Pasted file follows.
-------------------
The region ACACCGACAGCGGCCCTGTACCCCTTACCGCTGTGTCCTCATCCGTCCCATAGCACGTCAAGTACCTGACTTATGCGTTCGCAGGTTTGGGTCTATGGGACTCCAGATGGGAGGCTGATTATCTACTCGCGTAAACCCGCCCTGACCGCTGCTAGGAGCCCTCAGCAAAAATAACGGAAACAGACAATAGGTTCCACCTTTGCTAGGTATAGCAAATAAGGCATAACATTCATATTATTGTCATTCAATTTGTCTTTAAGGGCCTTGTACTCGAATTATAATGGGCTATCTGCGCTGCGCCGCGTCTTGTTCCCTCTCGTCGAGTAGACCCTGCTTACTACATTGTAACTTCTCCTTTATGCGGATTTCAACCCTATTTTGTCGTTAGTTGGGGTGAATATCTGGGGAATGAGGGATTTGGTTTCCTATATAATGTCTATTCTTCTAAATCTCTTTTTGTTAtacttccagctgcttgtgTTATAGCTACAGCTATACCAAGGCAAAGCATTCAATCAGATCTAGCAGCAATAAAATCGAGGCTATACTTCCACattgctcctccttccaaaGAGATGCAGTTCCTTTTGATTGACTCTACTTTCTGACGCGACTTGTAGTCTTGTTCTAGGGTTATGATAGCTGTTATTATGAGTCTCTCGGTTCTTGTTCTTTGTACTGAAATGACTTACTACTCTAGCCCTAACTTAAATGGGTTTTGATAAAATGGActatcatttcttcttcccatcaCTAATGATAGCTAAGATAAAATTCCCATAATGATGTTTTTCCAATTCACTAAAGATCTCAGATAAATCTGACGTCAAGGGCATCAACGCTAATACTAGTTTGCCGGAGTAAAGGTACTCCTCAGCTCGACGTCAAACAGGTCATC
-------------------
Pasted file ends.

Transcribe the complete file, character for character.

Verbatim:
The region ACACCGACAGCGGCCCTGTACCCCTTACCGCTGTGTCCTCATCCGTCCCATAGCACGTCAAGTACCTGACTTATGCGTTCGCAGGTTTGGGTCTATGGGACTCCAGATGGGAGGCTGATTATCTACTCGCGTAAACCCGCCCTGACCGCTGCTAGGAGCCCTCAGCAAAAATAACGGAAACAGACAATAGGTTCCACCTTTGCTAGGTATAGCAAATAAGGCATAACATTCATATTATTGTCATTCAATTTGTCTTTAAGGGCCTTGTACTCGAATTATAATGGGCTATCTGCGCTGCGCCGCGTCTTGTTCCCTCTCGTCGAGTAGACCCTGCTTACTACATTGTAACTTCTCCTTTATGCGGATTTCAACCCTATTTTGTCGTTAGTTGGGGTGAATATCTGGGGAATGAGGGATTTGGTTTCCTATATAATGTCTATTCTTCTAAATCTCTTTTTGTTAtacttccagctgcttgtgTTATAGCTACAGCTATACCAAGGCAAAGCATTCAATCAGATCTAGCAGCAATAAAATCGAGGCTATACTTCCACattgctcctccttccaaaGAGATGCAGTTCCTTTTGATTGACTCTACTTTCTGACGCGACTTGTAGTCTTGTTCTAGGGTTATGATAGCTGTTATTATGAGTCTCTCGGTTCTTGTTCTTTGTACTGAAATGACTTACTACTCTAGCCCTAACTTAAATGGGTTTTGATAAAATGGActatcatttcttcttcccatcaCTAATGATAGCTAAGATAAAATTCCCATAATGATGTTTTTCCAATTCACTAAAGATCTCAGATAAATCTGACGTCAAGGGCATCAACGCTAATACTAGTTTGCCGGAGTAAAGGTACTCCTCAGCTCGACGTCAAACAGGTCATC